Experience Truckloads of Tastiness At Austin

Experience Truckloads of Tastiness At Austin
Austin-ites cannot live their tacos , Photo Credit: Shutterstock

From breakfast to dinner with snacking in between, a culinary trail in Austin must not be missed. We have a taco-induced coma to prove it

Sharmistha Chaudhuri
October 14 , 2018
12 Min Read

The tortilla was freshly pressed, hot off the griddle; the scrambled eggs were soft and fluffy; the pico de gallo (or just plain ol’ Mexican tomato salsa) had the right combination of salt and lime juice; the shredded cheese, avocado and the crunch of the tortilla chips heightened the experience. Eaten altogether, the migas combination is a melody of flavours at the very first bite. Not too salty, not too crunchy, not too chewy—just right. I knew at that moment, the bite of my very first ‘real’ taco, that my soft-shelled taco-less life had been meaningless. That may be a bold statement, but in all sincerity there is a reason why Austin survives on tacos.

Every time I find myself in the ever-growing capital city of Texas, I leave with my stomach craving more. Austin draws people. Some relocate for better living opportunities, a move that is driving up real estate prices as Californians and New Yorkers flock to the city; for many it’s the music, it’s not by chance they call Austin the live music capital of the world; but for a large number of people, it’s the delicious food prevalent in all parts of the city, breakfast tacos to smokey barbecues, fine dining to coffee, not to mention, a flourishing food truck culture.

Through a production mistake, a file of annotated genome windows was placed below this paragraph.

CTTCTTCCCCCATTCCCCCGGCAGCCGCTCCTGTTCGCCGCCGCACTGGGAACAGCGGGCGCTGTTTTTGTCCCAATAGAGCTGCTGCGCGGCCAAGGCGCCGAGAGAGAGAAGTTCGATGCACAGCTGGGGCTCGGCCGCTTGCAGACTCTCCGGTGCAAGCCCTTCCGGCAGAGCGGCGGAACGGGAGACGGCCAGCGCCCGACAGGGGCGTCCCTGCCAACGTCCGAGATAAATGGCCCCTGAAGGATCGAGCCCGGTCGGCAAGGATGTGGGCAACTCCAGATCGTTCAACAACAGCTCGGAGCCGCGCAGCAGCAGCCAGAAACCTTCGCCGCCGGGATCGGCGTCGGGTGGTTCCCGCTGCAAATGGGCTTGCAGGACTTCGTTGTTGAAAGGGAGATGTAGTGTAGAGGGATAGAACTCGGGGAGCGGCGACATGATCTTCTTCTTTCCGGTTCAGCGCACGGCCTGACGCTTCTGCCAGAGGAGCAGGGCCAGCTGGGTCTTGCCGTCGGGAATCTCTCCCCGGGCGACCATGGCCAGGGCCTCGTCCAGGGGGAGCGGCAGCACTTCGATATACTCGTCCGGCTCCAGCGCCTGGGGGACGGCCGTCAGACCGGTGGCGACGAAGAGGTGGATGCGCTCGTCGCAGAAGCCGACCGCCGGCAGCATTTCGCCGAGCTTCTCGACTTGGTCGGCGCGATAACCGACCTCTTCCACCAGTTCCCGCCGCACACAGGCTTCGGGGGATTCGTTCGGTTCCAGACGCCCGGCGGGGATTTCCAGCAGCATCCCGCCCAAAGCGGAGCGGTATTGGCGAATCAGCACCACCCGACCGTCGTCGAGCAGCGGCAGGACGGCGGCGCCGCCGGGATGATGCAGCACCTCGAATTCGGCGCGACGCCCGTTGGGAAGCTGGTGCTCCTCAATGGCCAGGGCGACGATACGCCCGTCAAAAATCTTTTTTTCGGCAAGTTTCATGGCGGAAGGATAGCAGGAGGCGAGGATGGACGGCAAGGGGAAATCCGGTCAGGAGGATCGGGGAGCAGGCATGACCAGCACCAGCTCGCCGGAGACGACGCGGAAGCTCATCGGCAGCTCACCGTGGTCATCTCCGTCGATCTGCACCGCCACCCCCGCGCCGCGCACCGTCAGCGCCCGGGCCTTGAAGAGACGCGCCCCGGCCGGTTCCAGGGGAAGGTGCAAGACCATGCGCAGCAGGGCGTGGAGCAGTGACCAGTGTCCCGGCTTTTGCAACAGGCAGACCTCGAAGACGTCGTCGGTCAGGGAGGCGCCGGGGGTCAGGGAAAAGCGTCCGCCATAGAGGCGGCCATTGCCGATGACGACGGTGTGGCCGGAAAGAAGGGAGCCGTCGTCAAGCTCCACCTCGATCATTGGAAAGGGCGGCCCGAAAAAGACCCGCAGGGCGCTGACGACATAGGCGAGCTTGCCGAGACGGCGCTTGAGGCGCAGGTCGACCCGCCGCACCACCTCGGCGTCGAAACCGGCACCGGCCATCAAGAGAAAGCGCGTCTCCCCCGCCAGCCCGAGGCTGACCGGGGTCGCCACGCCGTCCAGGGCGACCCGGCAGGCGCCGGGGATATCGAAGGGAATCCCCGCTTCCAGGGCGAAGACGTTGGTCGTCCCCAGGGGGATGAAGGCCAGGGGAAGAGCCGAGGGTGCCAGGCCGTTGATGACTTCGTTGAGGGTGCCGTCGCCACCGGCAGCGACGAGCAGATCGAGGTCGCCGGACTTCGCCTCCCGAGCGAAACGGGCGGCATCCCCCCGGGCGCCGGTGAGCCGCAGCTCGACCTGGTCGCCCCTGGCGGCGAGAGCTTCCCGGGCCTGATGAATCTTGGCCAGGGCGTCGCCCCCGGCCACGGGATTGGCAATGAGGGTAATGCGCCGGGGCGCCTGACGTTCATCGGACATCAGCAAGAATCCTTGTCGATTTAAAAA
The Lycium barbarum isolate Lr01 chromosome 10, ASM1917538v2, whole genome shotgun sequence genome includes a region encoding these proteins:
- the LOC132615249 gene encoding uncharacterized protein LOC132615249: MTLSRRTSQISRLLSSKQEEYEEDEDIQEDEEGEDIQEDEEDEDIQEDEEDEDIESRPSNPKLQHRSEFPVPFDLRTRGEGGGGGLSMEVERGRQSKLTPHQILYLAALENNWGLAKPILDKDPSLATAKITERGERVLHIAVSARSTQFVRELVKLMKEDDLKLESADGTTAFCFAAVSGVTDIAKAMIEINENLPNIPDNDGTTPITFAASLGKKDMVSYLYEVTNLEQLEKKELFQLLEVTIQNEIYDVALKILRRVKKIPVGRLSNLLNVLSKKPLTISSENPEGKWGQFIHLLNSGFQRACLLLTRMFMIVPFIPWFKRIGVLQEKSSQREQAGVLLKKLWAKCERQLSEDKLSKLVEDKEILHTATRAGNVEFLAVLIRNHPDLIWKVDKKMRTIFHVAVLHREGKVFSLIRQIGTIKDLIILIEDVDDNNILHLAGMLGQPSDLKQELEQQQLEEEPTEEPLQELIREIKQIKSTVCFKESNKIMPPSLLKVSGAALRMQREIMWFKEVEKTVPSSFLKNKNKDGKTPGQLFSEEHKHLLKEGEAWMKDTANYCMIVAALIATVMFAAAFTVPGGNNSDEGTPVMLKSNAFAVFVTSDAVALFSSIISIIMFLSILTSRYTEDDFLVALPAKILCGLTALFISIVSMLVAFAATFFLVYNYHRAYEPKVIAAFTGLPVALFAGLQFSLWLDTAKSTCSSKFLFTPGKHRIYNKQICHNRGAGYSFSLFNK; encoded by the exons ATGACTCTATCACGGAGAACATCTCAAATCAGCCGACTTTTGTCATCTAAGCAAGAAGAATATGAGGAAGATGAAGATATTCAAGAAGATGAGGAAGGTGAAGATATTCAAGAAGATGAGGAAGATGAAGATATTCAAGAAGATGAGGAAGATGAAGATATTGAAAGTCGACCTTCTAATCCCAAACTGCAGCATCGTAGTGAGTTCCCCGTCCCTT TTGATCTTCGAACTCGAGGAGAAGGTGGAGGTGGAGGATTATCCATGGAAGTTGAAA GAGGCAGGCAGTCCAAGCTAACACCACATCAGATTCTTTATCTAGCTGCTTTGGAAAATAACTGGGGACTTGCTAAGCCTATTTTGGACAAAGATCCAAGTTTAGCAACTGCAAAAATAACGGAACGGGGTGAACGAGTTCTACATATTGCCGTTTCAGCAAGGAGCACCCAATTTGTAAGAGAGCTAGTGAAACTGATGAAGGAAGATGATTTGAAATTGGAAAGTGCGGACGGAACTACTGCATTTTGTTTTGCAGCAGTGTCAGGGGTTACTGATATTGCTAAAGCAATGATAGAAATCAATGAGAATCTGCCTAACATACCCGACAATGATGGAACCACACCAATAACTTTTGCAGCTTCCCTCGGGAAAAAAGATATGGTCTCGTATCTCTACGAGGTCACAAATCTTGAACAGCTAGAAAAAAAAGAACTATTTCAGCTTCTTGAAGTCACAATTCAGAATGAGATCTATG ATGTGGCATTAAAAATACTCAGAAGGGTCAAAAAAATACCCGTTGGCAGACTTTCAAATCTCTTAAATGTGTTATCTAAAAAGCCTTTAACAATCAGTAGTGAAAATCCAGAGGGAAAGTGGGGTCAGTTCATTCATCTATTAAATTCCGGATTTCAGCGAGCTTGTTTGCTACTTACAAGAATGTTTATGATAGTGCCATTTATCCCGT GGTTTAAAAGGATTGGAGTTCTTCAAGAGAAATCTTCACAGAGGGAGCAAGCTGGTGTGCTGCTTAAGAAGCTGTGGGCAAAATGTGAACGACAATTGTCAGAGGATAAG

Austin is witnessing one of the country’s fastest growths in the food truck scene. It helps that the weather is perfect for the outdoors and it coincides with the casual attitude of Austin-ites. While many trucks are standalones, many together make up a food truck park while some, riding high on success, open up bricks and mortar. Close or next door to many food trucks, one finds bars. There is a sense of symbiosis among the businesses and locals, which makes the food truck atmosphere lively and experimental—buy your food, get a drink and sit outside on benches in the common area. There might even be a live music performance underway to tap your feet along to as you bite into deliciousness. It’s a win-win situation for all.